The cats and Youngest Grandson have reached detente. There won’t be war, but relations remained strained and wary, at least on one side. When he was crawling, they could watch him from a distance if they were so inclined and then leisurely stroll off as he made his way toward them. Now, he walks.
The last time he came over, both were in their deep nap time. He’s so excited when he sees them, saying Cat! in a loud voice and often squealing, which neither cat is fond of. In fact, the squeal is usually when they disappear. But this time, neither moved as he approached slowly. I’m trying to show him how to go slow. I like it that they are more accepting of him, but I also know he has to be careful. I held his hand so that he could very softly pet one of them. It was almost more than he can bear. Cat! he said loudly, then there was the delighted squeal and a stomping of feet and a crow of laughter. The squeal sent one running, but the other didn’t budge, other than to open a green-hued eye. There was another stroke or two, then I distracted him to finding the other cat, which of course we didn’t. (Cat go bye-bye, he said to himself over and over.) I don’t want this to descend into scratches, though cats can be elegant in their boundary setting.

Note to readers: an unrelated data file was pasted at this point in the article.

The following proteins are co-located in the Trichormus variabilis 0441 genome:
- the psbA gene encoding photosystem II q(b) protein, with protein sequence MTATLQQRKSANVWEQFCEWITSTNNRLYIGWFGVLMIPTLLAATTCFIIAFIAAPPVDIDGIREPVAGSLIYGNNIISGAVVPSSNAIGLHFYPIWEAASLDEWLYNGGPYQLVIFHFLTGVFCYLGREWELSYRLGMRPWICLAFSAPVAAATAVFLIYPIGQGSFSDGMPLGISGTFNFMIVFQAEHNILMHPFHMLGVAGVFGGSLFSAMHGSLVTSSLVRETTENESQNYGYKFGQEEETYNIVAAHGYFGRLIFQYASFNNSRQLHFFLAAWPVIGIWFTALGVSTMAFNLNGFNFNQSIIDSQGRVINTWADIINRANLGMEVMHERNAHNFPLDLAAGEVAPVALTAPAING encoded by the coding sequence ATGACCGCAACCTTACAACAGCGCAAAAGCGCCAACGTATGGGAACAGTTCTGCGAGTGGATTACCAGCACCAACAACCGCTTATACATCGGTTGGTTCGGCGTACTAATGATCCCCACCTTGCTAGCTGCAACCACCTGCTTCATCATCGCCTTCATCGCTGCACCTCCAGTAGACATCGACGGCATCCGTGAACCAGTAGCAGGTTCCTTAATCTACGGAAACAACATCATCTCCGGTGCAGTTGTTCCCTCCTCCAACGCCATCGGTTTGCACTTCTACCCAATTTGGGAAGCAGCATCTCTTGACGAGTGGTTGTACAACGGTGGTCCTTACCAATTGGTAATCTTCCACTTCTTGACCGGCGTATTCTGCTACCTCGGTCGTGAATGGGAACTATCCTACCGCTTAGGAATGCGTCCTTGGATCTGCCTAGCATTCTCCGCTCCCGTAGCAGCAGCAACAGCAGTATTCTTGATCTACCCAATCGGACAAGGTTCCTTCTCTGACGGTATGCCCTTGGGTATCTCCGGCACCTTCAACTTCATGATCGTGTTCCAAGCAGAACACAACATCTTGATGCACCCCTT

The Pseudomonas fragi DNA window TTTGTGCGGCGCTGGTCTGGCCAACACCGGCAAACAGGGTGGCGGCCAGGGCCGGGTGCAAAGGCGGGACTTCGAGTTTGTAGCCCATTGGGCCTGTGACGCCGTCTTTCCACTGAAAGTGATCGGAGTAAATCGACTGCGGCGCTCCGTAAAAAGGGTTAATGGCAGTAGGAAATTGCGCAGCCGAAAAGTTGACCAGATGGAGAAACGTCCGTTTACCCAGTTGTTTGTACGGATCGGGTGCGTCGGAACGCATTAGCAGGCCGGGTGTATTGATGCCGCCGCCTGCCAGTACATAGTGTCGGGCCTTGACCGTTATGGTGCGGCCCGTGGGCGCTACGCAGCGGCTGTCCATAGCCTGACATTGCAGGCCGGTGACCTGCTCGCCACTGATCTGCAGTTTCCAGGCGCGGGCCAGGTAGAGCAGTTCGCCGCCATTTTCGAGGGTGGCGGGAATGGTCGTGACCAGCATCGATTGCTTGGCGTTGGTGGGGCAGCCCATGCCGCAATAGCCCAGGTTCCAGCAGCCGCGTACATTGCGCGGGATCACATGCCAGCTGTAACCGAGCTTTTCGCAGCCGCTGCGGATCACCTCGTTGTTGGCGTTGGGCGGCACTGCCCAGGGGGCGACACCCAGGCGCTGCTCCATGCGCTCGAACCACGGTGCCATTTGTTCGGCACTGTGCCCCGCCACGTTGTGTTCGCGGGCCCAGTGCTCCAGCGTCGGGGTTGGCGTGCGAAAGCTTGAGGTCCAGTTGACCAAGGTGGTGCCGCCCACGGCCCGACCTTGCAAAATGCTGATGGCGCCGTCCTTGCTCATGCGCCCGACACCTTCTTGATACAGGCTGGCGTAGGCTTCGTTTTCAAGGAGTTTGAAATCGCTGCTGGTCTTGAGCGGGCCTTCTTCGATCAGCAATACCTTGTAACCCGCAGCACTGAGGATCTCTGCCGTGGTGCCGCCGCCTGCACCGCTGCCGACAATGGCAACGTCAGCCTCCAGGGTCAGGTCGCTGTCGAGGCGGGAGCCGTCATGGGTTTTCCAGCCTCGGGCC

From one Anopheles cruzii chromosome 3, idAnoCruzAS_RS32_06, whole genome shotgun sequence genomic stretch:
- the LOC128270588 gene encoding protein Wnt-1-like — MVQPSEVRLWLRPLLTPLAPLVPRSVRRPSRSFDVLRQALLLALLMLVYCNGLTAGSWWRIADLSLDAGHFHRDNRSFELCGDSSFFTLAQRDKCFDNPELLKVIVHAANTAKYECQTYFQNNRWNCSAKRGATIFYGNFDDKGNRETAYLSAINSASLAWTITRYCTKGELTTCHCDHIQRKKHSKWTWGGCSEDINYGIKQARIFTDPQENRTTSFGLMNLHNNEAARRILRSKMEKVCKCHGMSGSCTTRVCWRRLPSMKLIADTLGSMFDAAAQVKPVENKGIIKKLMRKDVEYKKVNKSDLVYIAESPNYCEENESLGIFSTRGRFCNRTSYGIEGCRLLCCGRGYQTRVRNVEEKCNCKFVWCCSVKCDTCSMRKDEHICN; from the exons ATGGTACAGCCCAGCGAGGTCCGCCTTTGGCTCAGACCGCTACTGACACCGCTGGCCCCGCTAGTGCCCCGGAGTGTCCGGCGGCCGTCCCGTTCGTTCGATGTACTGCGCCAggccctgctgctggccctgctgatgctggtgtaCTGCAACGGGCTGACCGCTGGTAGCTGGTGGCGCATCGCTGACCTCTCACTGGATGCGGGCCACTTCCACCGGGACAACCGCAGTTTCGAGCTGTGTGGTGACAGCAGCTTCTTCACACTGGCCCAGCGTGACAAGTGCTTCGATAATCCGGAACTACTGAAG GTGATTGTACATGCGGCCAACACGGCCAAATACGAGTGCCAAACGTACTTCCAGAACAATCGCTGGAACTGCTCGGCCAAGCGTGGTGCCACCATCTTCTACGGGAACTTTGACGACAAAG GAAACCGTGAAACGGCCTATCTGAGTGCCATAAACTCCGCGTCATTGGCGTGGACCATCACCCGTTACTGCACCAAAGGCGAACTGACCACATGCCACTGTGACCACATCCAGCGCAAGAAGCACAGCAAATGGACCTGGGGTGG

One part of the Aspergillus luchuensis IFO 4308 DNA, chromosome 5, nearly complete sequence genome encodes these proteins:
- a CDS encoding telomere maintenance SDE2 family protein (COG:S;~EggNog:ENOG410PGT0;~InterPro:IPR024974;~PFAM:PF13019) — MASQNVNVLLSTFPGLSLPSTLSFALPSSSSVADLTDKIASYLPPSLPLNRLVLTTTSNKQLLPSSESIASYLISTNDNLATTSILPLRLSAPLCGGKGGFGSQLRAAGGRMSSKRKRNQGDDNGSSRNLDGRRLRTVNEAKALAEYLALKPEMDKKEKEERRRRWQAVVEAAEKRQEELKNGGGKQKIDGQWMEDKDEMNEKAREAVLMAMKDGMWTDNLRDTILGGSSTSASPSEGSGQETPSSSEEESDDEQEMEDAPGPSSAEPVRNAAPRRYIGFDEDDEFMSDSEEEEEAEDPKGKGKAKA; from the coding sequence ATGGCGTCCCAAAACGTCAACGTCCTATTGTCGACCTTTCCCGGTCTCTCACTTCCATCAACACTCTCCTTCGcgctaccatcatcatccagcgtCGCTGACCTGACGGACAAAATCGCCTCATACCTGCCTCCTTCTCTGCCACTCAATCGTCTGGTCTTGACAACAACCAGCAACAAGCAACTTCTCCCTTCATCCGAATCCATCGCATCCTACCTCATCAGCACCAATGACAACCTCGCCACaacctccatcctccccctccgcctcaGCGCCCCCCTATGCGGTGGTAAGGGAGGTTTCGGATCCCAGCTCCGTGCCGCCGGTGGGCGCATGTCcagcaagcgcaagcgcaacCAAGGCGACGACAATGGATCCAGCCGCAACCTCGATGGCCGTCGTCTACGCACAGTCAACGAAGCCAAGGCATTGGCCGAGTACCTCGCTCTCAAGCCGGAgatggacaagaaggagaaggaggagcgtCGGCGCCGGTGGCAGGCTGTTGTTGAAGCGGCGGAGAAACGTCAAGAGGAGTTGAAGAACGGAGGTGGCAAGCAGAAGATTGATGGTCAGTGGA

I have a memory of my older grandson. He was at the walking age. We were taking a walk, and there was a cat atop some front steps. The cat just watched as he exclaimed and walked up the steps. He was so excited and eager. Before I could move, something in his excitement went too far, and fast as summer lightning on a desert plain, the cat reached out and smacked him hard on the head, twice. No claws extended, just two very hard taps. Then she was gone.
He sat down in tears and wailed. I laughed as I comforted him…..What a velvet stop-it-now….the best I’d ever seen.